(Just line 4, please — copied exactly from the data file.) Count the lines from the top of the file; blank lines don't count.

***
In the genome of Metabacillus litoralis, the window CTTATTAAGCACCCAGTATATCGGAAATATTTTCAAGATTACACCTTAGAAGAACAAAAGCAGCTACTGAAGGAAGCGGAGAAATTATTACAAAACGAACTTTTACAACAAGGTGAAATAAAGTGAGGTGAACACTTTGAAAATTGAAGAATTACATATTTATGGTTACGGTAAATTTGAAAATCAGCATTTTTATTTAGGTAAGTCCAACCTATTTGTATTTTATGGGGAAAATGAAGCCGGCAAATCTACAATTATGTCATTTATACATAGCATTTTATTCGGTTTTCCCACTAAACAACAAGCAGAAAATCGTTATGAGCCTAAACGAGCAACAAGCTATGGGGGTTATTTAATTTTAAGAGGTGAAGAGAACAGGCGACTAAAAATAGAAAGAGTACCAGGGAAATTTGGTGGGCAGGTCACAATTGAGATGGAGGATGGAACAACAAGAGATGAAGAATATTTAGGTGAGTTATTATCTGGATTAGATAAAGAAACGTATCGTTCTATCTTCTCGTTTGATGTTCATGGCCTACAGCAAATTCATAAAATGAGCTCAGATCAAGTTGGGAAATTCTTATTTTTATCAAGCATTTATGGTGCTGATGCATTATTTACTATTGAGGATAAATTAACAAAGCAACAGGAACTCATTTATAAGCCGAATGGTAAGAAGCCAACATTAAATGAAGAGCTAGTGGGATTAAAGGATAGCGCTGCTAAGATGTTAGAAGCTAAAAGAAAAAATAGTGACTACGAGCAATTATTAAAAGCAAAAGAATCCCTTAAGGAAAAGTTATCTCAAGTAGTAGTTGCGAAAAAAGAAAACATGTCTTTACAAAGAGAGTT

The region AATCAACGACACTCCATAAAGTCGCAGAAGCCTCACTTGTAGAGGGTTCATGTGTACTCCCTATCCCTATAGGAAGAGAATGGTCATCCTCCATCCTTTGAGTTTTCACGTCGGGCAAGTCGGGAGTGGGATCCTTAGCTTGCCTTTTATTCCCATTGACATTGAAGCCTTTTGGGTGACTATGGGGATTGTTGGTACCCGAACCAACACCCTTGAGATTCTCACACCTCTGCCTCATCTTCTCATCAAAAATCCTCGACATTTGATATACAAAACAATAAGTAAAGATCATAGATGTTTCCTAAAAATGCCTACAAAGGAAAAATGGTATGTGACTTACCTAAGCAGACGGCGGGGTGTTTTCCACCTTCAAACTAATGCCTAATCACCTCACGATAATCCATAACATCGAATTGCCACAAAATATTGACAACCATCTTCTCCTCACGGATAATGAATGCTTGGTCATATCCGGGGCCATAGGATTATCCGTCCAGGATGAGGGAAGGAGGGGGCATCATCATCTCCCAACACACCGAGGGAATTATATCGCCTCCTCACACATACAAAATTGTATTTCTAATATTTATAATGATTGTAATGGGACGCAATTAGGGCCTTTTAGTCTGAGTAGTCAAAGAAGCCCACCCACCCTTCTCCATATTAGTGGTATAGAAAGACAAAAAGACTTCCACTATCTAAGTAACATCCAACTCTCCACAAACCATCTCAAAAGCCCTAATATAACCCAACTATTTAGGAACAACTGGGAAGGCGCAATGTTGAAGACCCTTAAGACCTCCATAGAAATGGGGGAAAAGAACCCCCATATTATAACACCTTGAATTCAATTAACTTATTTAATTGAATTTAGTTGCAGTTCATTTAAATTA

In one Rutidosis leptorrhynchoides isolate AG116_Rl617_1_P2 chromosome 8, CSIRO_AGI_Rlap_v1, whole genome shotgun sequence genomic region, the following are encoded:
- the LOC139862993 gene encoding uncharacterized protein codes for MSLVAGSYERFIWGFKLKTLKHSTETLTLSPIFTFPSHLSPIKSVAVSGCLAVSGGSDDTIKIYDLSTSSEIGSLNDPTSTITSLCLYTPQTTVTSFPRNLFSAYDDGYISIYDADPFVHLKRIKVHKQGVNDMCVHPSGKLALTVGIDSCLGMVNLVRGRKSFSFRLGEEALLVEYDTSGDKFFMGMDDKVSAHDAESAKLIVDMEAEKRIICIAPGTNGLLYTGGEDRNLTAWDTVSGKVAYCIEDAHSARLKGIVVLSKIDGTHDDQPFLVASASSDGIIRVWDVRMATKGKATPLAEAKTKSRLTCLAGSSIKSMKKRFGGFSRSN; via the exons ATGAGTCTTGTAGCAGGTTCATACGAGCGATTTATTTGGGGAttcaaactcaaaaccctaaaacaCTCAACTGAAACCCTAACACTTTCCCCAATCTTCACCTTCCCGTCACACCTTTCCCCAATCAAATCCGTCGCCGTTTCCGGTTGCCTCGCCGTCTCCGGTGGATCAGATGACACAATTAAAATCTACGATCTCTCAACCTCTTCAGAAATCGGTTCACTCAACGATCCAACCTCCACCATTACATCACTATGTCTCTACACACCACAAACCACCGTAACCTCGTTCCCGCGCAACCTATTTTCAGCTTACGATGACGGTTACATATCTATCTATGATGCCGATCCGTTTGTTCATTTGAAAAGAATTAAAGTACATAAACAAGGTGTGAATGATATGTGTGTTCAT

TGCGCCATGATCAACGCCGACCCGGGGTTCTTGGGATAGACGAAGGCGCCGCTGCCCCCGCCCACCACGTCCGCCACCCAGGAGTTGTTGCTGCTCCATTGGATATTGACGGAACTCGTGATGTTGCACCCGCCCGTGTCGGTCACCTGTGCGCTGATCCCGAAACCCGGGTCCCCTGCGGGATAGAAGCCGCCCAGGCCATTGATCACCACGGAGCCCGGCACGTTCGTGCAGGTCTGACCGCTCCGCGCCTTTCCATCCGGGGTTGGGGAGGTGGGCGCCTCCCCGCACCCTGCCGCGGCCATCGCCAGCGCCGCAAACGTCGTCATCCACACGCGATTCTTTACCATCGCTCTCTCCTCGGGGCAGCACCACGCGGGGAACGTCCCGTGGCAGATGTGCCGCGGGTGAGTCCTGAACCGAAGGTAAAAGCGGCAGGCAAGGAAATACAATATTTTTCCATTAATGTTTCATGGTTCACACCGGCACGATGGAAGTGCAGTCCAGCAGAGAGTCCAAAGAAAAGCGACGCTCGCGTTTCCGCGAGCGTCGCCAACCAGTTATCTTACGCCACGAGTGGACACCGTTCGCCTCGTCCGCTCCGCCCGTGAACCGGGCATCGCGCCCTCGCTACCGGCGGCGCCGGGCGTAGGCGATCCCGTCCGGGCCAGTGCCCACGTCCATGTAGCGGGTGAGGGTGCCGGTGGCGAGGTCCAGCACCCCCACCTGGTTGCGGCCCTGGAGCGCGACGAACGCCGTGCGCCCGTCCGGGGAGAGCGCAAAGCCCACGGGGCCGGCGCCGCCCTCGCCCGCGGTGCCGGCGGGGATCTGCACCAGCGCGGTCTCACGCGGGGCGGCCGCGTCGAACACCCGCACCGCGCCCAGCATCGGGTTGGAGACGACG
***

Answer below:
- the LOC139862993 gene encoding uncharacterized protein codes for MSLVAGSYERFIWGFKLKTLKHSTETLTLSPIFTFPSHLSPIKSVAVSGCLAVSGGSDDTIKIYDLSTSSEIGSLNDPTSTITSLCLYTPQTTVTSFPRNLFSAYDDGYISIYDADPFVHLKRIKVHKQGVNDMCVHPSGKLALTVGIDSCLGMVNLVRGRKSFSFRLGEEALLVEYDTSGDKFFMGMDDKVSAHDAESAKLIVDMEAEKRIICIAPGTNGLLYTGGEDRNLTAWDTVSGKVAYCIEDAHSARLKGIVVLSKIDGTHDDQPFLVASASSDGIIRVWDVRMATKGKATPLAEAKTKSRLTCLAGSSIKSMKKRFGGFSRSN; via the exons ATGAGTCTTGTAGCAGGTTCATACGAGCGATTTATTTGGGGAttcaaactcaaaaccctaaaacaCTCAACTGAAACCCTAACACTTTCCCCAATCTTCACCTTCCCGTCACACCTTTCCCCAATCAAATCCGTCGCCGTTTCCGGTTGCCTCGCCGTCTCCGGTGGATCAGATGACACAATTAAAATCTACGATCTCTCAACCTCTTCAGAAATCGGTTCACTCAACGATCCAACCTCCACCATTACATCACTATGTCTCTACACACCACAAACCACCGTAACCTCGTTCCCGCGCAACCTATTTTCAGCTTACGATGACGGTTACATATCTATCTATGATGCCGATCCGTTTGTTCATTTGAAAAGAATTAAAGTACATAAACAAGGTGTGAATGATATGTGTGTTCAT